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4K Broadcast Lens Makers Focusing On HDR To Jumpstart Adoption

Manufacturers Canon and Fujifilm (Fujinon) both say that a 4K UHD lens on an HD camera shooting in 1080p mode can look better than a native 4K camera and lens combination. New lens coatings and glass designs have helped the higher-end cameras’ 2/3-inch sensor—whether 4K UHD or HD—acquire more color detail. Of course, they also perform at their best with a 4K sensor.

“4K UHD lenses for HD cameras make a better picture because the lenses are sharper and this sharpness is maintained much better out to the edges, which is vital to 4K acquisition,” said Larry Thorpe, Canon Senior Fellow Imaging Technologies & Communications Group, Professional Engineering & Solutions Division. “The HD sensor immediately sees those improvements and chromatic aberrations are reduced as a result. That’s why a 4K lens helps make a better picture with an HD camera. The 4K sensor can see aberration that an HD sensor may not.”

New Advancements In Coating
Thorpe added that Canon is always investigating in new coating materials to improve lens performance. In 2019 the company introduced Air Sphere Coating (ASC) technology that was developed to enhance the anti-reflective properties of the lenses. Other lens coating technologies developed by Canon include Super Spectra Coating for reduced ghosting and flare and consistent color balance, and Subwavelength Structure Coating (SWC), which increases antireflective effectiveness against light entering the lens.

Used in conjunction with SWC, the new ASC technology functions to further reduce the occurrence of ghosting and flare. It enhances both the high dynamic range and wide color gamut capture capabilities of the lenses, which provides more natural images ideal for sports telecasts.

“Canon’s ASC coating is very good at solving the reflection problem, getting the blacks to be a deeper, richer black, which is crucial to good quality HDR acquisition,” he said.

It’s due to these advancements and other perceived market factors that Canon’s NAB booth this year will be exclusively stocked with its new 4K UHD line of professional broadcast lenses, from box-style zoom lenses to portable wide angle and everything in between. In fact the company now offers 12 different models—including six box lenses in HDR, one studio and five portable ENG types.

“We’re totally invested in 4K,” Thorpe said. “That’s what everybody’s buying. Nobody’s asking for an HD lens. It’s because customers see the advantages of a 4K lens on an HD camera and they’re futureproofing their business for the day they move to 4K cameras. And those who are looking at shooting 1080p are looking for higher vertical resolution than 1080i, a difference that is very visible to the eye. So, they want a lens that’s going to do justice to that.”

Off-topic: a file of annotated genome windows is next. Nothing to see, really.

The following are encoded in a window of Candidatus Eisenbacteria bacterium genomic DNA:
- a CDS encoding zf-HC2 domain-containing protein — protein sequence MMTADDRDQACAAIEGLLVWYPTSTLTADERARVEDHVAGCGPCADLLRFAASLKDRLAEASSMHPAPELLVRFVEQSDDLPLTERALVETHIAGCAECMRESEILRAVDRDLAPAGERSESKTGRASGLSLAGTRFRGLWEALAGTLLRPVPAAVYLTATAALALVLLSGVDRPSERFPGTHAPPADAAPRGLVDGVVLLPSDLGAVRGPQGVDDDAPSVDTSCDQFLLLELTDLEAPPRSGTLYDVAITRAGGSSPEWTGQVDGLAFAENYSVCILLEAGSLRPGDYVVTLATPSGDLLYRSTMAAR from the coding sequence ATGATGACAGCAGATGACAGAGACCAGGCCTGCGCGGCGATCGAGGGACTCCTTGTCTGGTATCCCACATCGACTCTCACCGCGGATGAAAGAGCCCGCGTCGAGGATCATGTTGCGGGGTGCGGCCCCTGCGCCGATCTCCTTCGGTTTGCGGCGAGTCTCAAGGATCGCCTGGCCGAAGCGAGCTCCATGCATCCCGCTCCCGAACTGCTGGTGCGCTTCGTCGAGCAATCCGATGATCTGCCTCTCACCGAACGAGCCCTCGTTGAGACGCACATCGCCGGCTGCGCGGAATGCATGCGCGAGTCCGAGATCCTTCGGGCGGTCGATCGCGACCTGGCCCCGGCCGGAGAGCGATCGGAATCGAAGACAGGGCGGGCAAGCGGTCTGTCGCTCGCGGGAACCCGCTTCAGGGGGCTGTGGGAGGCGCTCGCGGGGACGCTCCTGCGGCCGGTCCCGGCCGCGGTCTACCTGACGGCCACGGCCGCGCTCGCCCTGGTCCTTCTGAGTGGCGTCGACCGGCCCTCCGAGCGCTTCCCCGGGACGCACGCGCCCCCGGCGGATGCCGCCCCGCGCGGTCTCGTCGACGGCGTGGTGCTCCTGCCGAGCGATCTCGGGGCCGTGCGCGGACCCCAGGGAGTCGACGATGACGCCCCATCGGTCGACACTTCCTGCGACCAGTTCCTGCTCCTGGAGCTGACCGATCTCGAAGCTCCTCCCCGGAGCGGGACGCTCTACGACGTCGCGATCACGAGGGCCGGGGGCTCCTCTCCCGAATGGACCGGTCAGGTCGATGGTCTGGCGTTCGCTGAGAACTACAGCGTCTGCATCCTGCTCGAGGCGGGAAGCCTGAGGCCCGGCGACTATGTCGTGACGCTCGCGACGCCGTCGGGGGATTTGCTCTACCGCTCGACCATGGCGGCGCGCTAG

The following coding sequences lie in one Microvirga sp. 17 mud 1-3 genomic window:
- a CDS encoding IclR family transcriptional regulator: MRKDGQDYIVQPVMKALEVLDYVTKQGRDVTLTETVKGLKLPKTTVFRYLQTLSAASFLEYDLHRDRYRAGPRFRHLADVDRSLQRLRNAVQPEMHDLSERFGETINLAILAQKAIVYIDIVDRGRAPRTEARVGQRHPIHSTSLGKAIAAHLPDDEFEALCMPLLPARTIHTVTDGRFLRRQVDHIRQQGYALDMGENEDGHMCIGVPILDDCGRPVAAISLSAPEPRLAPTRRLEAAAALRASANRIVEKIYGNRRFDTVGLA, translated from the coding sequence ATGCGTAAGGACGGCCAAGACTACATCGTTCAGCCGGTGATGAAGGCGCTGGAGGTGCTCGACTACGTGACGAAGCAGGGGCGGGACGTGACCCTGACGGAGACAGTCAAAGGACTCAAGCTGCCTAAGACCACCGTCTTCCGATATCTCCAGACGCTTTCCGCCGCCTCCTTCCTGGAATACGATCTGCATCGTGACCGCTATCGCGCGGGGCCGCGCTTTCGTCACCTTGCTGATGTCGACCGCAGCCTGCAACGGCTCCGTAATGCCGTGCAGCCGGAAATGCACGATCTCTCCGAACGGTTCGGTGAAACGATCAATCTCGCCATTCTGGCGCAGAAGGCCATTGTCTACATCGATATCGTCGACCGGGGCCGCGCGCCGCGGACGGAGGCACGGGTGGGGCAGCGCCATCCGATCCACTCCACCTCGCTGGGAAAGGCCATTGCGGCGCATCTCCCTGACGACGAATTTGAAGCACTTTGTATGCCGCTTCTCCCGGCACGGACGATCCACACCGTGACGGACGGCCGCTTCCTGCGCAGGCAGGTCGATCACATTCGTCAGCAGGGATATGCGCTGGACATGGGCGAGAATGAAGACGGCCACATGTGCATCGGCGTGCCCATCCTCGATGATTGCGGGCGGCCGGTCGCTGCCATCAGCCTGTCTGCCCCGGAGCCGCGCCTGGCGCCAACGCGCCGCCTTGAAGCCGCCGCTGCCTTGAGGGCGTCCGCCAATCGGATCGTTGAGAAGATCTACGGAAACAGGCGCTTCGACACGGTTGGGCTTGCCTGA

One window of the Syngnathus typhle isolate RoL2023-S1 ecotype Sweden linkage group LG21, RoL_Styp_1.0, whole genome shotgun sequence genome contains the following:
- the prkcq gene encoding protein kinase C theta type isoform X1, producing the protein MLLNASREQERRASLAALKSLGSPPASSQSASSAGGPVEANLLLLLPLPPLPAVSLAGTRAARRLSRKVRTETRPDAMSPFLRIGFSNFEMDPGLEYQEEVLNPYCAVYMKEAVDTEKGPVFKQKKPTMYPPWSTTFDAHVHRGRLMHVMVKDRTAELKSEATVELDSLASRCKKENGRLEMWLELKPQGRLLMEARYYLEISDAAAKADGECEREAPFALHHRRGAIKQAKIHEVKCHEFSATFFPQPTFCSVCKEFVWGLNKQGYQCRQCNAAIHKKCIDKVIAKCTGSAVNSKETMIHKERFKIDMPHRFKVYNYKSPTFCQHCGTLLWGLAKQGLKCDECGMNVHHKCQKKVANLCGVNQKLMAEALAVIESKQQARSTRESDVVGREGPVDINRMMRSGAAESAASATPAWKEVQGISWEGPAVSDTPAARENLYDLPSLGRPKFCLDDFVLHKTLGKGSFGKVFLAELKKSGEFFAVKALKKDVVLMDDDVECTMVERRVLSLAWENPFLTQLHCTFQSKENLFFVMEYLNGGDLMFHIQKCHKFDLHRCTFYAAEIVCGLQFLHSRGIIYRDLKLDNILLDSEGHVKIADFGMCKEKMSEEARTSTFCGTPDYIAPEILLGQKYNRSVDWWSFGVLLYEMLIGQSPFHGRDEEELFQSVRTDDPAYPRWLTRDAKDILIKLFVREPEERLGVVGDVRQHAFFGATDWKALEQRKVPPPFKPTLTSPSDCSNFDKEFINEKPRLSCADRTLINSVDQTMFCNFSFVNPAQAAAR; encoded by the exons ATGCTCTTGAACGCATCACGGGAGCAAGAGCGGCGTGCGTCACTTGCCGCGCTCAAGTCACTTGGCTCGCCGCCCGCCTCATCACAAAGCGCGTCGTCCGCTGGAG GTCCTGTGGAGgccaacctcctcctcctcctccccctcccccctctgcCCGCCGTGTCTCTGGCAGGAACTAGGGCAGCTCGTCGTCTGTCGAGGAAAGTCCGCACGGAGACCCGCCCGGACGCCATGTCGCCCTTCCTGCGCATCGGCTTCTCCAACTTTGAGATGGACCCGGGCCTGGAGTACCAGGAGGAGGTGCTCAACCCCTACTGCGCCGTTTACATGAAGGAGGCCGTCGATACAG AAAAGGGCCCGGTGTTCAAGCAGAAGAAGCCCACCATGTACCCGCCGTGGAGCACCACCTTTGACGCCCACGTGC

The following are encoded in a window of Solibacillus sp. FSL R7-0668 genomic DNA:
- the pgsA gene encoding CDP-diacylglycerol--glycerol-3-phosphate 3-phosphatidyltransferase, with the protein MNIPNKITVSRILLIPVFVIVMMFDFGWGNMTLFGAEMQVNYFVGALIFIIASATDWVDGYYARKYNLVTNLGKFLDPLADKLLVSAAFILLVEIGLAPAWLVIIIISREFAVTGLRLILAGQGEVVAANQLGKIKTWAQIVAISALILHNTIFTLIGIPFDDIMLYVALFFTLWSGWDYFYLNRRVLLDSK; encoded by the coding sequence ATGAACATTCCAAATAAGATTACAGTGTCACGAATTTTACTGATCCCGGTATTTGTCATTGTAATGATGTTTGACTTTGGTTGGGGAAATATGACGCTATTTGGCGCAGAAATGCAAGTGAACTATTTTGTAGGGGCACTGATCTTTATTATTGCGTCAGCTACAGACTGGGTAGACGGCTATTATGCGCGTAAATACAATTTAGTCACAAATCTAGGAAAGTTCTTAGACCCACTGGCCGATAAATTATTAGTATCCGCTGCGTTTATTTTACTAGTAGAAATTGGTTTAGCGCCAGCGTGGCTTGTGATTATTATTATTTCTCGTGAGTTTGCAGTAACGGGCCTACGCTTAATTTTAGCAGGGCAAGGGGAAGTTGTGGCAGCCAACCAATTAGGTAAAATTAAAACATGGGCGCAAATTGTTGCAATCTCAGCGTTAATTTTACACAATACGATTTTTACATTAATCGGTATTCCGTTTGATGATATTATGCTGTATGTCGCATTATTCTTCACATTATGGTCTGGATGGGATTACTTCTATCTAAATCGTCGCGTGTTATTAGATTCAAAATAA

HD Lenses Still In Demand
Fujinon said it still believes there’s a viable demand for HD lens, both in North American and other international markets, yet it understands the broadcast industry is moving forward with 4K acquisition—albeit slowly. That’s why it has replicated its HD line in 4K, with a portfolio of 16 4K UHD models that will be shown at NAB in April.

“We anticipate selling both HD and 4K lenses for the foreseeable future, “said Gordon Tubs, Vice President of Broadcast & Cinema Products. “4K itself is a resolution, talking about pixels. We think of 4K as much more than that.

“Resolution is one thing,” he said. “It’s not that hard to make a very high-resolution lens. What’s harder is to make the lenses capable of acquiring the adding color data of HDR. We can help the camera operator make a better image with the design of our lenses. We do that with the 4K lenses, which keep lens flares to a minimum. Also, increasing the contrast as much as possible. It’s cutting down on light that should not be making it through the lens (catching it in baffles that are designed into the interior barrels of the lenses), so that we provide as clean and high a contrast image as possible. This allows the camera to make a much better HDR image.”